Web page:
I’m not going to give away the plot because I’m sure that you can find that elsewhere. Suffice to say that if you enjoyed the original Farseer Trilogy (see more at the bottom of the post) you’ll enjoy returning to the World of FitzChivalry Farseer.
It has been almost 20 years since the last of original trilogy, and Hobb has not lost her touch for delivering a page turner.
The book seems more complex than I remember the original trilogy. This time around there are two major characters and the dual viewpoint approach left me a little cold. The story still rattled along but I found that at the end of the first book the non-Fitz point of view saw me skimming and not reading through the book to get back to Fitz’s point of view.
I will allow that it is likely more my perception getting in the way, of wanting to be back in Fitz’s world, listening to his point of view because I feel such affinity with his character. There’s a second book (which I’m waiting on now) and then I’ll update my critique.
Definitely an 8 out of 10. And I really couldn’t put it down. I’m digging out the original trilogy and aim to re-read them shortly.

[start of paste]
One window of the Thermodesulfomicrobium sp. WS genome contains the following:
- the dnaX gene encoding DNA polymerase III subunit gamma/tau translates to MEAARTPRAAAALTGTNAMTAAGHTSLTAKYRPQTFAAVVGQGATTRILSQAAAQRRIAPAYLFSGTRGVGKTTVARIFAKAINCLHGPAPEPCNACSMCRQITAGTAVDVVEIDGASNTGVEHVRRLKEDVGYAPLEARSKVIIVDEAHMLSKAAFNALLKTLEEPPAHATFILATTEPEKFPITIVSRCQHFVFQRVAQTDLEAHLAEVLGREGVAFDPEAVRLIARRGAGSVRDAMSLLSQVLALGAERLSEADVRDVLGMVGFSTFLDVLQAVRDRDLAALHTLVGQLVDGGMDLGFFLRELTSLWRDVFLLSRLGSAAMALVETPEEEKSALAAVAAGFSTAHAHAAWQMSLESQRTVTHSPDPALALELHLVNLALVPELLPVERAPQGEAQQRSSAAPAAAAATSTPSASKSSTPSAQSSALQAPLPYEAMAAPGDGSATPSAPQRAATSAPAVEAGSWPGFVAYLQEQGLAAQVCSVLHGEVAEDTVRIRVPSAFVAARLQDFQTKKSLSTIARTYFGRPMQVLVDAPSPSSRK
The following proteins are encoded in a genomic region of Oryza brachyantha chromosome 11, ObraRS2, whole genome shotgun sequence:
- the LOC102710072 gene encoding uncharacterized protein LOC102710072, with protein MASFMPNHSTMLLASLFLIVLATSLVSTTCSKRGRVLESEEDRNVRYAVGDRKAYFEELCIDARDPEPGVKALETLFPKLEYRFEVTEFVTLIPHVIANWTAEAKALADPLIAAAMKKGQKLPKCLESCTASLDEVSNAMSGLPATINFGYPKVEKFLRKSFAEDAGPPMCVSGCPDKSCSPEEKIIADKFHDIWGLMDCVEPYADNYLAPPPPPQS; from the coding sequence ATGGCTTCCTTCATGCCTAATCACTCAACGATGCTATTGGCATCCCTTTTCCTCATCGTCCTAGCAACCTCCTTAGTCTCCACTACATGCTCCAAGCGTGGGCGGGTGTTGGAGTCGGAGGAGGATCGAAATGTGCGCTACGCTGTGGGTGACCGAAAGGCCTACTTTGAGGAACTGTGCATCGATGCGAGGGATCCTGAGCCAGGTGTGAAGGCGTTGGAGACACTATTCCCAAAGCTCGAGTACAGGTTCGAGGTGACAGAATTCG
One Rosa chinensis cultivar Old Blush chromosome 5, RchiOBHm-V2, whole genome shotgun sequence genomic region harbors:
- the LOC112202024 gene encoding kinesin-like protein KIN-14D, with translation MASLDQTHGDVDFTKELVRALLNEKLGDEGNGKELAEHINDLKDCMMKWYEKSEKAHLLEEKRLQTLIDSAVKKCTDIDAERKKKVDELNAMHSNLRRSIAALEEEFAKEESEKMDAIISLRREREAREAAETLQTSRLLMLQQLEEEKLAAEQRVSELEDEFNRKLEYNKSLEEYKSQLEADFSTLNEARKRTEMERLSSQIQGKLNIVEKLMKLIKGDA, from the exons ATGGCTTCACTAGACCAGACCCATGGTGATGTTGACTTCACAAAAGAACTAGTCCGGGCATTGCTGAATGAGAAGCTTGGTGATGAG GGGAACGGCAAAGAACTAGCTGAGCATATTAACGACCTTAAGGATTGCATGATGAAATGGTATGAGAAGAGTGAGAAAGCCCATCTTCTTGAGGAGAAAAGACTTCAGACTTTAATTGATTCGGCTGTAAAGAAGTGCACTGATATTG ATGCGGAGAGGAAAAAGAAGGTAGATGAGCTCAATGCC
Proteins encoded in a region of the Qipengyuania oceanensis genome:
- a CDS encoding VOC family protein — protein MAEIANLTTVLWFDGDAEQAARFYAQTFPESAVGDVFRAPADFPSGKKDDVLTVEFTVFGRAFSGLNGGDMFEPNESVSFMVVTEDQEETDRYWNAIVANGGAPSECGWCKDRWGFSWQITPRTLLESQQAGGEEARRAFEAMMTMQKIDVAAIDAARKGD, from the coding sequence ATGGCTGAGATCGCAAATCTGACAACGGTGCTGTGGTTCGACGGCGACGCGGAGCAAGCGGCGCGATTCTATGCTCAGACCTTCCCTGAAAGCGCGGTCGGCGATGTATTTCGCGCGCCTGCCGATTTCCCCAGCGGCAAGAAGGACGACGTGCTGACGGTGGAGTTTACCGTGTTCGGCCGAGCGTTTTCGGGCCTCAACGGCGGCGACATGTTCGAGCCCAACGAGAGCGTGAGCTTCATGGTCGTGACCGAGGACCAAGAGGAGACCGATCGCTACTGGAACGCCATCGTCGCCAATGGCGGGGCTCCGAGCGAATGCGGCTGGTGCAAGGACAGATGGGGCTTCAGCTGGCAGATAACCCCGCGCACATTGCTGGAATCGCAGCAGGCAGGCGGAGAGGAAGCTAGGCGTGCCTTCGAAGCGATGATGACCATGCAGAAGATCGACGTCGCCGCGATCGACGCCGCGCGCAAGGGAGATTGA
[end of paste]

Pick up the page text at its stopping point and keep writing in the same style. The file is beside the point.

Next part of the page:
A little history
The Farseer Trilogy is a series of three books by Robin Hobb.
It follows the life of FitzChivalry Farseer (Fitz), a royal bastard and trained assassin, in a kingdom called The Six Duchies where his uncle, Prince Verity, attempts to wage war on the Red-Ship Raiders from The OutIslands who are attacking the shores of the kingdom by turning the people of the Six Duchies into Forged ones; a form of zombification which makes them emotionless. Meanwhile Prince Regal’s jealousy and the indulgence of his own selfish whims threatens to destroy Six Duchies. The books of the series are:
- Assassin’s Apprentice (1995)
- Royal Assassin (1996)
- Assassin’s Quest (1997)